Women’s care and treatment of their vaginas, aimed at pleasing men sexually, might increase their vulnerability to sexually transmitted infections as well as other sexual and reproductive health issues.
In most conservative African communities vaginal secretion, especially if it is excess, is detested by men.
The smell of these secretions is assumed to be repulsive to men and the noise of wet sex resulting from such secretions is embarrassing especially for women. A loose, slippery vagina is taken as a sign of infidelity while dry, tight and abrasive sex is thought more desirable, extra sensational and more satisfying for men during intercourse.
However, normal physiology plays against such ideals and vaginal secretion, which is a natural occurrence, is bound to increase with sexual stimulation making the vagina even more wet during intercourse.
To counter this, various communities come up with practises that are meant to entice their male partners.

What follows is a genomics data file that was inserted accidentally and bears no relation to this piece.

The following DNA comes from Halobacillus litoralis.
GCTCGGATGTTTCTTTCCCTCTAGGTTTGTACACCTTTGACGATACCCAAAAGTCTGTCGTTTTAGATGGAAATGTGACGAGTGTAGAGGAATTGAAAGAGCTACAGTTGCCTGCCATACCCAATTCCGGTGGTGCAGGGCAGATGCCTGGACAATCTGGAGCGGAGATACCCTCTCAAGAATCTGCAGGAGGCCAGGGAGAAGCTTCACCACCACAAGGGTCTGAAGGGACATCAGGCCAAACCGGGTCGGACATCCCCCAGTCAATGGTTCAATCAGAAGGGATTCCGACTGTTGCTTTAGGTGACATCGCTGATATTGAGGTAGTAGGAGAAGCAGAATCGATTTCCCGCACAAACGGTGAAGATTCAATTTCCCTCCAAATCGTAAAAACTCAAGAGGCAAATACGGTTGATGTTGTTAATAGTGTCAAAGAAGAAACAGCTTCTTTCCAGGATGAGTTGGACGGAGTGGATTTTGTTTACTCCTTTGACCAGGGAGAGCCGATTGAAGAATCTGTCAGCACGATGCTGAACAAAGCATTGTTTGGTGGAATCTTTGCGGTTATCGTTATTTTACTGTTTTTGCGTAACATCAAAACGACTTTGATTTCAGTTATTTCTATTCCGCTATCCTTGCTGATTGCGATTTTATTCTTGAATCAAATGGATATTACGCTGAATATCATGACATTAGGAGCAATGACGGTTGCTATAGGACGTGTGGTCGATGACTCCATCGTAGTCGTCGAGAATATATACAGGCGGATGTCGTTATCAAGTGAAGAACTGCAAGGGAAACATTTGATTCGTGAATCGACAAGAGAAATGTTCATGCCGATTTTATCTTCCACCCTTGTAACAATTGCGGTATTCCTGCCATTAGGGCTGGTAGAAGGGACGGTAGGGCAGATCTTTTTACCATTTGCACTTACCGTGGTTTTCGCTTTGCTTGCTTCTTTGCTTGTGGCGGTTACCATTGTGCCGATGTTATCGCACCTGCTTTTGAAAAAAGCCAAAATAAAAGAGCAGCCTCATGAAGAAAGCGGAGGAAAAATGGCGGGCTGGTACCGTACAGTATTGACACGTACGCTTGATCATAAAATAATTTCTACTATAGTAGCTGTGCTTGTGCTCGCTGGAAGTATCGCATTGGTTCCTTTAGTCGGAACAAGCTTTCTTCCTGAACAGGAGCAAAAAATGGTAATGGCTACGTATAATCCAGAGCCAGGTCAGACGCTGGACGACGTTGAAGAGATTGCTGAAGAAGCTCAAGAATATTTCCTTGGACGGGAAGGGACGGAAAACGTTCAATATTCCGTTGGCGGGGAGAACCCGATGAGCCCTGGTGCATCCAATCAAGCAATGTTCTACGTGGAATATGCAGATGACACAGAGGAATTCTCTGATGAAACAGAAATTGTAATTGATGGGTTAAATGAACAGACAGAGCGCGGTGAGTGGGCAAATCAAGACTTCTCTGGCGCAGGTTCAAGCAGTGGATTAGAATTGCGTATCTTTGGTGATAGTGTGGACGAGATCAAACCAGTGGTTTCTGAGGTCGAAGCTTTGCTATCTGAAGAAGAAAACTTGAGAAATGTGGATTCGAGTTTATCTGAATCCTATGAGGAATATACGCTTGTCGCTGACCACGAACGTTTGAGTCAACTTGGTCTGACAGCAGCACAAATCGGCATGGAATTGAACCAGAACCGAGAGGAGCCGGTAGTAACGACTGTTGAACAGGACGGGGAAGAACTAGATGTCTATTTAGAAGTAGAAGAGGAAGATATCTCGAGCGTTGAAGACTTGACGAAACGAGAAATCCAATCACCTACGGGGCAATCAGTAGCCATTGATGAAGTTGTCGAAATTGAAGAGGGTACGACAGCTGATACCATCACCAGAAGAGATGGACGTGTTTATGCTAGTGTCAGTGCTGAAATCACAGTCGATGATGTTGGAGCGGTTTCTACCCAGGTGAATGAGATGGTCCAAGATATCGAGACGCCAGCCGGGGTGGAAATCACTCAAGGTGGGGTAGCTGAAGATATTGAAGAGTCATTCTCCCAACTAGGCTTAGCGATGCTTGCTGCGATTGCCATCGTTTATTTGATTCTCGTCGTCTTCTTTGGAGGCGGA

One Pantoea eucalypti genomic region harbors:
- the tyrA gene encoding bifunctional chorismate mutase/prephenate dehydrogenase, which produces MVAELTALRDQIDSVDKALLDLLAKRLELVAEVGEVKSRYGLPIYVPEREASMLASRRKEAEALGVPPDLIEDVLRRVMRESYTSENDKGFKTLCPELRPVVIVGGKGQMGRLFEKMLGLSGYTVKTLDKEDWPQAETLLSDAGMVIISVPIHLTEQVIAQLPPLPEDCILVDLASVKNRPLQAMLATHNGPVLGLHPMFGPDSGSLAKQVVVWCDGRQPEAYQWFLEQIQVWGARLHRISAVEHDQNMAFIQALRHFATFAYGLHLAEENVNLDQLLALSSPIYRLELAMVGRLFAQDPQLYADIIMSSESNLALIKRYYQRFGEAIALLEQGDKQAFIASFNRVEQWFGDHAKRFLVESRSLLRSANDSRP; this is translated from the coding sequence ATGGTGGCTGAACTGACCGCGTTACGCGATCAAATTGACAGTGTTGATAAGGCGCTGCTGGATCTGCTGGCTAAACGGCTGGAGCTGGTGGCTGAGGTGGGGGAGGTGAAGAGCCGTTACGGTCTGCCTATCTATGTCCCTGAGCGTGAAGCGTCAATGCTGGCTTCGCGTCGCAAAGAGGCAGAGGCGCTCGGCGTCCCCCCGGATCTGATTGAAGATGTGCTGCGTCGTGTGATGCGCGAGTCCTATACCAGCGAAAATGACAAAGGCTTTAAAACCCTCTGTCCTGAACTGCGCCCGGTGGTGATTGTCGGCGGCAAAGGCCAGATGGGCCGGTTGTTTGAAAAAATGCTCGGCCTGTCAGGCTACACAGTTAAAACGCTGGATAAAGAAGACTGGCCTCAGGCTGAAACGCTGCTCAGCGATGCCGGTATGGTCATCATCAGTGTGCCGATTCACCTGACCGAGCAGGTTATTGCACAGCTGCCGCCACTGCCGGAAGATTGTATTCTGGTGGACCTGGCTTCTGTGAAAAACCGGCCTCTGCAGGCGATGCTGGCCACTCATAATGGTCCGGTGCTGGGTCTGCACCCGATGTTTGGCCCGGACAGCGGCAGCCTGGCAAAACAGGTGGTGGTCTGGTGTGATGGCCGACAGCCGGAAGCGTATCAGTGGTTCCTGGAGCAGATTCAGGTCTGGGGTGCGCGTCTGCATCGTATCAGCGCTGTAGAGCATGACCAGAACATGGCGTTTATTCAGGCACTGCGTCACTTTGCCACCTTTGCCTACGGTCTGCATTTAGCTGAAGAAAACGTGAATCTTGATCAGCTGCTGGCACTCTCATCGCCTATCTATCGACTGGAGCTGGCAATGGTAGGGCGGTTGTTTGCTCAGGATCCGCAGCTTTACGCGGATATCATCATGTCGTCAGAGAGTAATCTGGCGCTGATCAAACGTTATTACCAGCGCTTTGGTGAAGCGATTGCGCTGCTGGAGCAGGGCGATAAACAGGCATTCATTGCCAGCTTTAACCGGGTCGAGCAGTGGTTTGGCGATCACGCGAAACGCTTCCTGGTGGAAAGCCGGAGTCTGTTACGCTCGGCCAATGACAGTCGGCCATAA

Infundibulation, which is a more severe form of female genital mutilation, is one such practise and infundibulated women are left with small, tight, almost obliterated vaginal orifices.
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Vaginal smoking is another practise, which uses traditional preparations alleged to have a drying effect on the vagina and is also thought to impart a ‘favourable’ vaginal smell.
Burning or scalding of vaginal mucosa using red hot metals to treat vaginal discharge and by extension to dry and tighten the vagina is also done.
Another common practise is traditional virginoplasties, which are done especially after child birth, and aim to reduce vaginal size and enhance tone. The procedure is similar to the stitching done during infundibulation.
And while this may seem retrogressive, more and more women are visiting gynecologists seeking skilled virginoplasties to tone up their vagina.
The variety and prevalence of such vaginal practices call for concerted efforts to create awareness on their negative effects on female sexuality.